BARCLAYS CENTER – Five Black Brooklyn community leaders are the first recipients of the Joe and Clara Tsai Foundation Social Justice Fund, which aims to support social justice and equality initiatives that benefit Black people, Indigenous people, and people of color. The recipients are Brooklynites who have devoted their lives to tackling racial disparities in healthcare, climate policy, education, journalism, and the criminal justice system.
Clara Wu Tsai and Joe Tsai, owners of the Brooklyn Nets, New York Liberty, and Barclays Center, have committed $50 million over ten years through their Social Justice Fund to address racial disparities in education, health, and wealth, with a priority focus on Brooklyn. The recipients, Dr. Uché Blackstock, Dr. Ayana Elizabeth Johnson, Natasha S. Alford, Rafiq Kalam Id-Din II, and Michael “Zaki” Smith, were each awarded a grant between $20,000 to $50,000. Their work will also be amplified through the Black Voices for Black Justice Fund, which supports Black leaders addressing systemic racism at the national and community level.
“When it comes to dismantling systemic racism and economic inequality in our communities, we want to lead by example. That’s why it is so important to us to invest in the Black leaders combating racial injustice from every angle right here in Brooklyn,” Wu Tsai said.
“They are on the ground day in and day out— working to eliminate racial disparities in our healthcare system, advocating for environmental justice, amplifying the untold stories of Black Americans, mentoring young people of color, and fighting on the front lines of the most pressing social justice issues of our time. We are honored to support their anti-racist work and to invest in creating a more just and inclusive Brooklyn through scalable, proven initiatives.”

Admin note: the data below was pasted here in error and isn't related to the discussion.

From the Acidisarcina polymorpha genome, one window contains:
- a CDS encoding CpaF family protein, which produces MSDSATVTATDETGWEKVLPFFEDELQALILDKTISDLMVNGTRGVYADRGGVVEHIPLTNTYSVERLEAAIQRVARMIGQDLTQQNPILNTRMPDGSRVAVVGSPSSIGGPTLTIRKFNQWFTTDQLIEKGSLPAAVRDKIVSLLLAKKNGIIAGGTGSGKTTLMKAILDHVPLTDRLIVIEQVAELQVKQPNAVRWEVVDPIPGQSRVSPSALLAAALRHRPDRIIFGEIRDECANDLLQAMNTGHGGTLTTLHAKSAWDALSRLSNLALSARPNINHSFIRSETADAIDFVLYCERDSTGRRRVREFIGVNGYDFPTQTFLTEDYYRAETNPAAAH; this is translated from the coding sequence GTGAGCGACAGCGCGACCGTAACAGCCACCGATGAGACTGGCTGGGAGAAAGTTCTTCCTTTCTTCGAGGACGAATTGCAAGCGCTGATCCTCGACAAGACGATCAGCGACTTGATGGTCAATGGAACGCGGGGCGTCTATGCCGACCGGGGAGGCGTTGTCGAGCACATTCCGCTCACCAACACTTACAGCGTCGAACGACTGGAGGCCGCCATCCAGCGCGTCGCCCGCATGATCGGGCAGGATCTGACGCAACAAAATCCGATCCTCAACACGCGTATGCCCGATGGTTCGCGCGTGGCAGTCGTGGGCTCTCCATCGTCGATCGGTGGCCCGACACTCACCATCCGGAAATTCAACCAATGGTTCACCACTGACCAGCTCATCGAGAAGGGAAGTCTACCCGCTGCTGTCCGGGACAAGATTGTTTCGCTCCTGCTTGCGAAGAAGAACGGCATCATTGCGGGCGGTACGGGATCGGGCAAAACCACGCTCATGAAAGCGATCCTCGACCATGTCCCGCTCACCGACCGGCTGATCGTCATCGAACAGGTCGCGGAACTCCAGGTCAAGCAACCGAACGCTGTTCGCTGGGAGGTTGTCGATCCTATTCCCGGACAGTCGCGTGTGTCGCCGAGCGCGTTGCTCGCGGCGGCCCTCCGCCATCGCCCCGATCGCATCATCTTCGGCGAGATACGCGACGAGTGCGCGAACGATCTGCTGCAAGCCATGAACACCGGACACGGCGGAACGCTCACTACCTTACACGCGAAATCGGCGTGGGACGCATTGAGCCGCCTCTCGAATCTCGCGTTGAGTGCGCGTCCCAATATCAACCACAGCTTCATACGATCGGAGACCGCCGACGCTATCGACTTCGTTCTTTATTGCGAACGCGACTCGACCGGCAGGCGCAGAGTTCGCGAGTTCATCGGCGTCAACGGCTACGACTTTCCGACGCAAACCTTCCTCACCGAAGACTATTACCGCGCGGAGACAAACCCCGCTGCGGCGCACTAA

Kalam Id-Din II, one of the recipients, is the founder of Ember Charter Schools, a Black-led charter school in Bed-Stuy focused on African and African-American culture and dedicated to anti-racism and justice for Black students. He is a leader in the charter school movement and the founder of the #BlackLedSchoolsMatter initiative. He told Bklyner he was humbled and surprised to have been selected and recognized as one of the first five recipients of this grant. He said he hopes this will empower Black leaders and spark a broader movement in philanthropy.
In March, he got sick with COVID-19. Since this was during the beginning of the coronavirus, he was not expecting what was to come next.
“… It would utterly ravage our community here in BedStuy and Central Brooklyn. Over those next several weeks, our school community would lose dozens of people—parents, grandparents, aunts, uncles, etc.—the losses were sudden and spiritually incalculable,” he told Bklyner.
“Add to all of this the devastating impact of the closure of school buildings, for so many children and youth one of the most safe and supportive places in their lives, and the result has been a tsunami of trauma for our community. We have so much healing to support, and we’ll need all the help we can get.”
This grant will go toward supporting his work at his charter school, which works primarily with low-income Black and Brown children to “transform the racist and ineffective traditional ‘test prep’ public school experience into one focused on their holistic human development, with a goal of empowering our students with the agency, mind, and skill sets necessary to become the leaders, social entrepreneurs, and engineers who will change the world,” he told Bklyner.
“Given the deep and pervasive trauma and generational poverty experienced by so many of the young people we serve, in many ways our work is laser-focused on confronting and disrupting the pandemic of systemic racism and the gargantuan equity gap it has produced and continues to expand.”